Bucolic convenience (and in good condition), says Building Survey in Basingstoke

A Building Survey in Basingstoke has found that the 150-year-old terrace was in fine fettle for a building of its era. Minor repairs were all that were required for the home to be considered a viable purchase.

Accessible tranquillity in Hampshire Building Survey

The three-bedroom home, located just outside the bustling Hampshire town, enjoyed a rural setting with all the advantages of being an 8 minute drive away from Basingstoke’s centre.  

With a bus route at the doorstep and views over hedgerows and fields, the Building Survey reported that the Victorian home offered a fine mix of convenience and quietude.

Brickwork creates minor concerns in Building Survey in Basingstoke

Victorian terraces often succumb to a phenomenon known as ‘the domino effect’. This occurs when the weight of all the houses in the row begin to lean on the end terrace. This can lead to major structural damage and even, in extreme cases, collapse.

This Building Survey in Basingstoke found that its subject – itself an end terrace – was not suffering any signs of major settlement or structural movement. Unfortunately, in houses of this age, there is always some repair work to be done. Often these problems have not obviously manifested themselves and so remain hidden. Building Surveys are an absolute must for properties of this age. A Chartered Surveyor can predict crises before they occur and recommend preventative measures.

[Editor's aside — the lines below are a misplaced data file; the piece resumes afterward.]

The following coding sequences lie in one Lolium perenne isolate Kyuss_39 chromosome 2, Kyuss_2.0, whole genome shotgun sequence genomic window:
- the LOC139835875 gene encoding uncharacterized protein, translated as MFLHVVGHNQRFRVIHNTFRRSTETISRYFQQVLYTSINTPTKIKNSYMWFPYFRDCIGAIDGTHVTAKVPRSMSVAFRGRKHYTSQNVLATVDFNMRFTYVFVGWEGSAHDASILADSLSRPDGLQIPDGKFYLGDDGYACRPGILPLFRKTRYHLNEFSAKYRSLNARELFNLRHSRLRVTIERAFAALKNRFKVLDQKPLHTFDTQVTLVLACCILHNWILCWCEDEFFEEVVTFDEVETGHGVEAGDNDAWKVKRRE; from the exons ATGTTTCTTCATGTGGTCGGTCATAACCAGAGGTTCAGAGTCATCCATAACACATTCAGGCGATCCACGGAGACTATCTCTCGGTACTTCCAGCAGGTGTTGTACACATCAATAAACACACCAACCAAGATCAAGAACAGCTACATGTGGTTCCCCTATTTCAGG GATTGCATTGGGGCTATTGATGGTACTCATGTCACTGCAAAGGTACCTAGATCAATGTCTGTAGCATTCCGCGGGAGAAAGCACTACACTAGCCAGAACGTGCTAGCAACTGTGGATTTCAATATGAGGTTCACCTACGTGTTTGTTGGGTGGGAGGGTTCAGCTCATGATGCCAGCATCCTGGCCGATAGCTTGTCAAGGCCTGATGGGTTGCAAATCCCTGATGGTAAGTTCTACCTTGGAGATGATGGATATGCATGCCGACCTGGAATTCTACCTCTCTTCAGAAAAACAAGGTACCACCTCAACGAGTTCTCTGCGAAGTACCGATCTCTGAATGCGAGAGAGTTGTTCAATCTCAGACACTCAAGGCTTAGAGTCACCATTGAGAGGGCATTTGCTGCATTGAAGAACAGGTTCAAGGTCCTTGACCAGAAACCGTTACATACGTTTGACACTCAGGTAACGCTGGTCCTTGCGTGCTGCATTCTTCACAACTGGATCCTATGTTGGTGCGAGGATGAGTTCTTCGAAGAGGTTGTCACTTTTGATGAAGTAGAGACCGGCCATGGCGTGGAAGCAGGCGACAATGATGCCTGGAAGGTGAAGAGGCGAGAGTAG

Preventative measures recommended by Building Survey in Basingstoke

  • Having a competent person lower the ground level around the house. This would prevent moisture in the soil from bridging the damp proof course and rising up the walls through the mortar – this phenomenon is known as rising damp.
  • Remove ivy from the front main wall. Ivy looks beautiful hanging from the walls of a home. Unfortunately, it also destroys them. The roots of the plant will penetrate weak points in the mortar and cause damp penetration and structural fragility.
  • A few areas of ageing and defective brickwork were noted. These needed cutting out and replacing to prevent their failure affecting the bricks around them.

The client who received this report would have been pleased to find that the Victorian home was betraying relatively few signs of the rigours of age. Attending to the touch-ups recommended by this Basingstoke Building Survey would mean it would be ready to spend another century-and-a-half watching over this little corner of the countryside.